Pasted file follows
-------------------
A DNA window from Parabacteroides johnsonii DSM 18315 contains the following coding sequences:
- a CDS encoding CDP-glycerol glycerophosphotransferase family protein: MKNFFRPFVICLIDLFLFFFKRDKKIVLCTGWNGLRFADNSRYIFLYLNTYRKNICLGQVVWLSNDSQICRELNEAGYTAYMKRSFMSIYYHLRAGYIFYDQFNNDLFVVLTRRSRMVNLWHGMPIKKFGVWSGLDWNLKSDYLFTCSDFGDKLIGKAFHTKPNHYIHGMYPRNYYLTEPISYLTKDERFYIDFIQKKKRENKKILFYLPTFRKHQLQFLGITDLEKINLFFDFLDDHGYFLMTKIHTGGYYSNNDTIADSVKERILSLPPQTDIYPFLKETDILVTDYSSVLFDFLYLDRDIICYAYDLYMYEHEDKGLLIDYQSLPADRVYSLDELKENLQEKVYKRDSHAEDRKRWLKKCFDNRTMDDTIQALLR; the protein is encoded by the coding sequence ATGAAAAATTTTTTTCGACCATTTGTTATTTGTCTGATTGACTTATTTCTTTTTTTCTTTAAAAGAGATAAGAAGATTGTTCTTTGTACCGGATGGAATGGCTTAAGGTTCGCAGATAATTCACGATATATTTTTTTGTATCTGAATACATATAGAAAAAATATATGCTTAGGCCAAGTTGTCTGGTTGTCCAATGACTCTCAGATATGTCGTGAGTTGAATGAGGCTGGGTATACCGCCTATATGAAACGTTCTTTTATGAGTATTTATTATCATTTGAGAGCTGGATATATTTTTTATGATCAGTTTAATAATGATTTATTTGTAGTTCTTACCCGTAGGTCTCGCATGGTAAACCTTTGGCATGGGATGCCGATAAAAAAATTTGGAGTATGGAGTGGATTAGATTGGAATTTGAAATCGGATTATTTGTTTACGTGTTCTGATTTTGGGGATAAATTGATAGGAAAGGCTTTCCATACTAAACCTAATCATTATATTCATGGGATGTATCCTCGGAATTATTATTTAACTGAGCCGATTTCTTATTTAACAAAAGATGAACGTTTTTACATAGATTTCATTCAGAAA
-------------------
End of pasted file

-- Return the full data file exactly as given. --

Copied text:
A DNA window from Parabacteroides johnsonii DSM 18315 contains the following coding sequences:
- a CDS encoding CDP-glycerol glycerophosphotransferase family protein: MKNFFRPFVICLIDLFLFFFKRDKKIVLCTGWNGLRFADNSRYIFLYLNTYRKNICLGQVVWLSNDSQICRELNEAGYTAYMKRSFMSIYYHLRAGYIFYDQFNNDLFVVLTRRSRMVNLWHGMPIKKFGVWSGLDWNLKSDYLFTCSDFGDKLIGKAFHTKPNHYIHGMYPRNYYLTEPISYLTKDERFYIDFIQKKKRENKKILFYLPTFRKHQLQFLGITDLEKINLFFDFLDDHGYFLMTKIHTGGYYSNNDTIADSVKERILSLPPQTDIYPFLKETDILVTDYSSVLFDFLYLDRDIICYAYDLYMYEHEDKGLLIDYQSLPADRVYSLDELKENLQEKVYKRDSHAEDRKRWLKKCFDNRTMDDTIQALLR; the protein is encoded by the coding sequence ATGAAAAATTTTTTTCGACCATTTGTTATTTGTCTGATTGACTTATTTCTTTTTTTCTTTAAAAGAGATAAGAAGATTGTTCTTTGTACCGGATGGAATGGCTTAAGGTTCGCAGATAATTCACGATATATTTTTTTGTATCTGAATACATATAGAAAAAATATATGCTTAGGCCAAGTTGTCTGGTTGTCCAATGACTCTCAGATATGTCGTGAGTTGAATGAGGCTGGGTATACCGCCTATATGAAACGTTCTTTTATGAGTATTTATTATCATTTGAGAGCTGGATATATTTTTTATGATCAGTTTAATAATGATTTATTTGTAGTTCTTACCCGTAGGTCTCGCATGGTAAACCTTTGGCATGGGATGCCGATAAAAAAATTTGGAGTATGGAGTGGATTAGATTGGAATTTGAAATCGGATTATTTGTTTACGTGTTCTGATTTTGGGGATAAATTGATAGGAAAGGCTTTCCATACTAAACCTAATCATTATATTCATGGGATGTATCCTCGGAATTATTATTTAACTGAGCCGATTTCTTATTTAACAAAAGATGAACGTTTTTACATAGATTTCATTCAGAAA